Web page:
How Asset Allocation Works for Your Investments
In our financial planning process at Marshall Financial Group, risk tolerance plays an important role. Because you have a variety of factors impacting your individual goals, how conservative or aggressive you want to be in your investments will be unique to you. Asset allocation is a strategy to balance investment risk versus potential reward.
What is asset allocation?
There is the classic saying, “Don’t put all your eggs in one basket.” This is essentially what asset allocation is. Rather than putting all of your money into one type of investment, assets are divided across stocks, bonds, cash and alternatives. Just like the saying, the idea behind asset allocation is that if your basket drops, you don’t lose all your eggs. Stocks might go down, but bonds could remain stable. Like the egg analogy, asset allocation helps manage investment risk within your comfort zone. Although asset allocation doesn’t guarantee against all investment loss, the goal is to reduce risk and potentially increase returns.
Why does asset allocation work?
The US Securities and Exchange Commission (SEC) writes that, “Historically, stocks, bonds, and cash have not moved up and down at the same time.” Factors that cause stocks or bonds to go down in value may cause the other to go up. However, they also note that asset allocation works in combination with your risk tolerance and time horizon.
How does asset allocation work with other investment strategies?
In 2021, financial advisor Brad Clough explained the basics of Dollar Cost Averaging, or investing periodically over time. “By continually contributing to the investment account, you are buying more shares when the market is low and less shares when the market is high assuming you keep investing the same dollar amount,” he writes. The array of investments that you purchase using this strategy would incorporate the asset allocation targets that best meet your risk tolerance and time horizon. If you are 30 and investing for retirement, you may be willing to take more risks perhaps, than if you are 50 and retirement seems very close.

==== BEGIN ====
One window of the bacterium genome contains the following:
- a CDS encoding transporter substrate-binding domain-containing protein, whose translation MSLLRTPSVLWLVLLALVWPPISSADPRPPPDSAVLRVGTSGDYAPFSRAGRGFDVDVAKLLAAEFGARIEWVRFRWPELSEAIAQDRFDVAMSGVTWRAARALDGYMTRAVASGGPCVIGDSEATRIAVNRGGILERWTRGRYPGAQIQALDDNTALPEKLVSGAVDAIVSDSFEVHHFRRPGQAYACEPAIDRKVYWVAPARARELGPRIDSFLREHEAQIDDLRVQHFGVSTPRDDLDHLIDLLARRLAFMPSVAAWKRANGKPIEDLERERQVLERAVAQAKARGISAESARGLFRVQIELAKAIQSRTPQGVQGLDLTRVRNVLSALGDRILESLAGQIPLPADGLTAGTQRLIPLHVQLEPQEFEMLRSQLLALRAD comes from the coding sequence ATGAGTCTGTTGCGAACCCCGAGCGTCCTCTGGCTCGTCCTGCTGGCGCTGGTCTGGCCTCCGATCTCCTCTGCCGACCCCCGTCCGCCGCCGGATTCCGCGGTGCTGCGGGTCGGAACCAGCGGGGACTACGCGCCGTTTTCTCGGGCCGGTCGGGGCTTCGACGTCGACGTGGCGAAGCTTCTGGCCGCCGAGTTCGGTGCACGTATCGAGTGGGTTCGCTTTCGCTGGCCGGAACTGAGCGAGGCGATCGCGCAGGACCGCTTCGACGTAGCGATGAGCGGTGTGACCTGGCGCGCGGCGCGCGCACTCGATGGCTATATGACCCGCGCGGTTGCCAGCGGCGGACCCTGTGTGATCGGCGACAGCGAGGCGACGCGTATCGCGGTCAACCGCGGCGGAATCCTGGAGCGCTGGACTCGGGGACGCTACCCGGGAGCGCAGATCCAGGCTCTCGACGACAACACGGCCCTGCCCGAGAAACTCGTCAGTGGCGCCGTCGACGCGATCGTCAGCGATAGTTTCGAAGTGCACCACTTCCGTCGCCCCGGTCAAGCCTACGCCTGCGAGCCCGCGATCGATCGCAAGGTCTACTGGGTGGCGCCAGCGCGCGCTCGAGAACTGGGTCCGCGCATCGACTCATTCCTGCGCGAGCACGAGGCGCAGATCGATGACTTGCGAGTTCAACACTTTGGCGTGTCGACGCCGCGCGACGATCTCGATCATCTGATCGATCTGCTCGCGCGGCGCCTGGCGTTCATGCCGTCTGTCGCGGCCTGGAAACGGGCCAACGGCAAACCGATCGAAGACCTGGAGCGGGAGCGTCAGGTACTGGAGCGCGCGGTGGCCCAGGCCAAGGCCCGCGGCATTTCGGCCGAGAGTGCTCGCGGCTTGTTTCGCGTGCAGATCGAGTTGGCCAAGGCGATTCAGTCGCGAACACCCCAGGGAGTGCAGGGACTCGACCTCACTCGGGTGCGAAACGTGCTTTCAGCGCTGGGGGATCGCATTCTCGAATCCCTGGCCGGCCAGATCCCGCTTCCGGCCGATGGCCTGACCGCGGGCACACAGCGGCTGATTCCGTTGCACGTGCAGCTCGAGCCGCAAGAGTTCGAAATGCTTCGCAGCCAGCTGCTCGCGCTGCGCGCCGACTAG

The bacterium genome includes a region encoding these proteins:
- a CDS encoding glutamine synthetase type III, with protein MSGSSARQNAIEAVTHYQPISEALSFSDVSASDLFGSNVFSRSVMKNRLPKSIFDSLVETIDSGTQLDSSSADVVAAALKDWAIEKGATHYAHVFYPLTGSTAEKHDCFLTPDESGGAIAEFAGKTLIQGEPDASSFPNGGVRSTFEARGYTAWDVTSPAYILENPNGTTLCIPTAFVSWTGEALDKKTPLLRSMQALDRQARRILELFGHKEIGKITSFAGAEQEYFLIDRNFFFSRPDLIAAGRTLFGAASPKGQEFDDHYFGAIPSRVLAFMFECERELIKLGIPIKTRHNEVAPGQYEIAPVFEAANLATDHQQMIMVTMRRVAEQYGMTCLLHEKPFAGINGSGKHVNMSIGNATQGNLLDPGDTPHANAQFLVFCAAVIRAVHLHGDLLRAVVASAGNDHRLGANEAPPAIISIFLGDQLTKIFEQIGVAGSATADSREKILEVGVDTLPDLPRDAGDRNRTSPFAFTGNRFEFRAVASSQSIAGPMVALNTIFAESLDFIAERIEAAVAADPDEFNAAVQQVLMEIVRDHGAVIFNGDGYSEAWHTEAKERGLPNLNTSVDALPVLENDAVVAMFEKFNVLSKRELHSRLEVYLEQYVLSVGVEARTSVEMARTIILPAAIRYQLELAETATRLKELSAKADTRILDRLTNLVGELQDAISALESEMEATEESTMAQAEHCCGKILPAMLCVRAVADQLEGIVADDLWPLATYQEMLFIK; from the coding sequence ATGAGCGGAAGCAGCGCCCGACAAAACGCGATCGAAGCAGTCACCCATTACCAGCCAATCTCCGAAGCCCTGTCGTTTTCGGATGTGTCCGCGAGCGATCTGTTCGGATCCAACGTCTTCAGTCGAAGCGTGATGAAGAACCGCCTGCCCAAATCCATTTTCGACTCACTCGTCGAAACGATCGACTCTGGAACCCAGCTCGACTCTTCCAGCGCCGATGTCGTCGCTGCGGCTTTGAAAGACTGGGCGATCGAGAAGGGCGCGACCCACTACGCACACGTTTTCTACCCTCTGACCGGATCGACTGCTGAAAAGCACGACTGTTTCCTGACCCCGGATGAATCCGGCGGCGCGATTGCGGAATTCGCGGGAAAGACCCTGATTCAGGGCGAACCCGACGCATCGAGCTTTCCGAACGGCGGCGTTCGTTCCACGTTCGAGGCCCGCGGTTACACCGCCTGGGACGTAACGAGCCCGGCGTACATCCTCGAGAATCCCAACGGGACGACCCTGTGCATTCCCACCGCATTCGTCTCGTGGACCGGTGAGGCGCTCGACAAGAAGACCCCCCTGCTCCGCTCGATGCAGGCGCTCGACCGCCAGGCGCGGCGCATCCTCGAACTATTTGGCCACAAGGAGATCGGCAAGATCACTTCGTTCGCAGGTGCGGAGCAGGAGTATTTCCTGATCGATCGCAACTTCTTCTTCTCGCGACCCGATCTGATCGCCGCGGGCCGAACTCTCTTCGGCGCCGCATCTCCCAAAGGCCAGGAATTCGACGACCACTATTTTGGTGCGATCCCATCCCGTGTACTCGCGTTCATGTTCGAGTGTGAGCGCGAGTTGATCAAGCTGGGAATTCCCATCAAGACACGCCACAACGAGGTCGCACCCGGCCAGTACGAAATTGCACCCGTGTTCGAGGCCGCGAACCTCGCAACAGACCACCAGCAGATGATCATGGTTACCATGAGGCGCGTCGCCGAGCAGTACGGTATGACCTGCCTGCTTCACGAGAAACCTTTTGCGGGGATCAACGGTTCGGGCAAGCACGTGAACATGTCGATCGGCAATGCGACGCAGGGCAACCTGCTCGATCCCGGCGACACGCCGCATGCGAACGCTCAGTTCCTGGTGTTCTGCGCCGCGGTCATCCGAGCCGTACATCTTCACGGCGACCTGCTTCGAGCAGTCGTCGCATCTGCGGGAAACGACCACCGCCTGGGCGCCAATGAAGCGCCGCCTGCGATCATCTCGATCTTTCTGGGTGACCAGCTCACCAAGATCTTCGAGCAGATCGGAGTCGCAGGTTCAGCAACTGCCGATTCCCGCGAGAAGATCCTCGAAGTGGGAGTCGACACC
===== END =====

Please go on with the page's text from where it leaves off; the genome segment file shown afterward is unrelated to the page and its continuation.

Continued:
In a follow up to his DCA blog post, Brad writes that when clients get closer to a goal, “they sometimes become less aggressive with their investments. During our client reviews, we continue to talk about goals and risk tolerance and have a conversation regarding progress toward your goals and any changes that might be appropriate.”
Asset allocation should also be considered within an asset class. This means that even with stocks, you should not have all your money invested in one stock. Depending on the market, different stocks (and even classes of stocks) can perform differently. While tech stocks might be down, construction and materials stocks might be up.
We also believe in rebalancing portfolios so that they reflect your goals, risk tolerance, and desired asset allocations. For example, if an investment is underperforming, that asset can be sold and the proceeds can be used to purchase an investment that might have a better potential in the future. (We explored this in our blog post on tax-loss harvesting.) As the SEC points out, “Before you rebalance your portfolio, you should consider whether the method of rebalancing you decide to use would entail transaction fees or tax consequences.”
By reviewing your portfolio and investments, our advisors can determine when and if you should be rebalancing your portfolio. If you have any questions about your investments, don’t hesitate to reach out to our team.
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